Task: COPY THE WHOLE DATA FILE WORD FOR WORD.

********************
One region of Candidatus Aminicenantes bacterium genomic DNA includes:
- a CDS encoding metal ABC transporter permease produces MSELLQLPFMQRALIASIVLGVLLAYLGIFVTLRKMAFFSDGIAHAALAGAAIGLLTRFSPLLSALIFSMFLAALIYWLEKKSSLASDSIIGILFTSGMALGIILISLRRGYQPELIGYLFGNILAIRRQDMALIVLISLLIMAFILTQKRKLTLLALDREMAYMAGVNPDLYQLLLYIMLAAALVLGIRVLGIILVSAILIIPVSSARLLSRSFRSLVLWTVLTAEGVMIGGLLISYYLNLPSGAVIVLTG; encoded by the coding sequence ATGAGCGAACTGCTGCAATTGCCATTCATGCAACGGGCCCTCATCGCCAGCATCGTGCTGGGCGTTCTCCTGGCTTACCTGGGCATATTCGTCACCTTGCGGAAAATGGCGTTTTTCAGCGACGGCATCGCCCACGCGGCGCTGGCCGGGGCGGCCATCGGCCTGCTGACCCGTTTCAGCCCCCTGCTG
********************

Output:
One region of Candidatus Aminicenantes bacterium genomic DNA includes:
- a CDS encoding metal ABC transporter permease produces MSELLQLPFMQRALIASIVLGVLLAYLGIFVTLRKMAFFSDGIAHAALAGAAIGLLTRFSPLLSALIFSMFLAALIYWLEKKSSLASDSIIGILFTSGMALGIILISLRRGYQPELIGYLFGNILAIRRQDMALIVLISLLIMAFILTQKRKLTLLALDREMAYMAGVNPDLYQLLLYIMLAAALVLGIRVLGIILVSAILIIPVSSARLLSRSFRSLVLWTVLTAEGVMIGGLLISYYLNLPSGAVIVLTG; encoded by the coding sequence ATGAGCGAACTGCTGCAATTGCCATTCATGCAACGGGCCCTCATCGCCAGCATCGTGCTGGGCGTTCTCCTGGCTTACCTGGGCATATTCGTCACCTTGCGGAAAATGGCGTTTTTCAGCGACGGCATCGCCCACGCGGCGCTGGCCGGGGCGGCCATCGGCCTGCTGACCCGTTTCAGCCCCCTGCTG